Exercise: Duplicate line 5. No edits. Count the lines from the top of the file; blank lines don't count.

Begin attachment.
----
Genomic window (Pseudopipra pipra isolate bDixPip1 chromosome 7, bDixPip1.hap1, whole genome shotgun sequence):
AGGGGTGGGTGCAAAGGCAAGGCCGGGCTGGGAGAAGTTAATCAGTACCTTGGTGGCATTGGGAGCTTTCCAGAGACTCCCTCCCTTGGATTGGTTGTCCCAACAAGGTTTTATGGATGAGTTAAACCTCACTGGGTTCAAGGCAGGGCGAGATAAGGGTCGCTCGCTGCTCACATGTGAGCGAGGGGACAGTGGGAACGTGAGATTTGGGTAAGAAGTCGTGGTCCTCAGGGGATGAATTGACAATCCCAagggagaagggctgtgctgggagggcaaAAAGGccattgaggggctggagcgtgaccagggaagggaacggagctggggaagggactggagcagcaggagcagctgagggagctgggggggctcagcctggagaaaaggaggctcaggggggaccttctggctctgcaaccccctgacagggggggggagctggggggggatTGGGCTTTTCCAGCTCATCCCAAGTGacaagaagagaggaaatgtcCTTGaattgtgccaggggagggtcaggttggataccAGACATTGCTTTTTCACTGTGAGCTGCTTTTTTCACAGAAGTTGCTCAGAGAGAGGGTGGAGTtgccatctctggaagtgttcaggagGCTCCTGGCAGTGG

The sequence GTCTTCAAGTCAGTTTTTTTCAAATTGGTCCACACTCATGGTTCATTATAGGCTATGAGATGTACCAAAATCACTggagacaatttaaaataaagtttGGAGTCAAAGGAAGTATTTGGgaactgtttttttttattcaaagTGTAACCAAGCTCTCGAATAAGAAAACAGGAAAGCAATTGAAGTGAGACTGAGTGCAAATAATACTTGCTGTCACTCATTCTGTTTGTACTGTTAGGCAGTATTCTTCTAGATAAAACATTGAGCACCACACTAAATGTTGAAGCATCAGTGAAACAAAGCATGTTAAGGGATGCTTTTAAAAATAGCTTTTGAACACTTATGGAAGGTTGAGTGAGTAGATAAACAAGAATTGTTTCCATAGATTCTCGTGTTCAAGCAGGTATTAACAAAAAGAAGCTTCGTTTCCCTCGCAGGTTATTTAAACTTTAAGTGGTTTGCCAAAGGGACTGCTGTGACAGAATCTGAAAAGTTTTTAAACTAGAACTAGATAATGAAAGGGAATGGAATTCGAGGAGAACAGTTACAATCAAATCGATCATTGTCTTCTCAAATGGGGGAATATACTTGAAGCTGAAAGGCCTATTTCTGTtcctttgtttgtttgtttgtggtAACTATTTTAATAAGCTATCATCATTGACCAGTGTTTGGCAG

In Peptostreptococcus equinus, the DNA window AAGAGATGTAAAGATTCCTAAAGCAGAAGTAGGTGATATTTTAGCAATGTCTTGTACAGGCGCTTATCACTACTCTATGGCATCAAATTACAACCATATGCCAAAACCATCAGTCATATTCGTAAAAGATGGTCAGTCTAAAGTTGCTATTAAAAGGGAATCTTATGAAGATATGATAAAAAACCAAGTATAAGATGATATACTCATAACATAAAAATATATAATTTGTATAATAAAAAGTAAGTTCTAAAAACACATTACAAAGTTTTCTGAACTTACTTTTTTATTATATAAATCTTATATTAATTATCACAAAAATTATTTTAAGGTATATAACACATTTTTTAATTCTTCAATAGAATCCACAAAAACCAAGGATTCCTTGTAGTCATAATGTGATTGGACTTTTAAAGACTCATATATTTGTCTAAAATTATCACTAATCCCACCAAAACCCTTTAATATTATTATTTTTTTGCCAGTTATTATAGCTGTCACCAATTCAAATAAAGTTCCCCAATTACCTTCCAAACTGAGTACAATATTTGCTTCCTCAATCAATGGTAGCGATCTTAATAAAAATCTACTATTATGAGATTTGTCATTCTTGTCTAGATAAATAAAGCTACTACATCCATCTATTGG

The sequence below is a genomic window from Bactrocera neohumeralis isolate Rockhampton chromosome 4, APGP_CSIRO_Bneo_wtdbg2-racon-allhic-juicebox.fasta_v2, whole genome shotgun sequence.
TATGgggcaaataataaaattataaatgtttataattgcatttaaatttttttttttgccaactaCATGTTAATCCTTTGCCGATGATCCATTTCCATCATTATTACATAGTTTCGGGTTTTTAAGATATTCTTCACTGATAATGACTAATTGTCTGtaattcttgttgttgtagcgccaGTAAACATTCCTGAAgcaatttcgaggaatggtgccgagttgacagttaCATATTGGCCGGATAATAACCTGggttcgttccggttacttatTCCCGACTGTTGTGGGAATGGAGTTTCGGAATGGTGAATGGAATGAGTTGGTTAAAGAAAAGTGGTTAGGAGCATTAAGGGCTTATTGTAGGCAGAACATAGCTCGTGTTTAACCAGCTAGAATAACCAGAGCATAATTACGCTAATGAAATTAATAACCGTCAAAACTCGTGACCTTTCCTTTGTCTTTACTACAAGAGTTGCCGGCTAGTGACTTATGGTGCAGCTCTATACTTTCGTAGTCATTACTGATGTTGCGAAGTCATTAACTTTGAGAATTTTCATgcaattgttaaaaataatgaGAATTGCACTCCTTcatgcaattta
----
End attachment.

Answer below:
The sequence below is a genomic window from Bactrocera neohumeralis isolate Rockhampton chromosome 4, APGP_CSIRO_Bneo_wtdbg2-racon-allhic-juicebox.fasta_v2, whole genome shotgun sequence.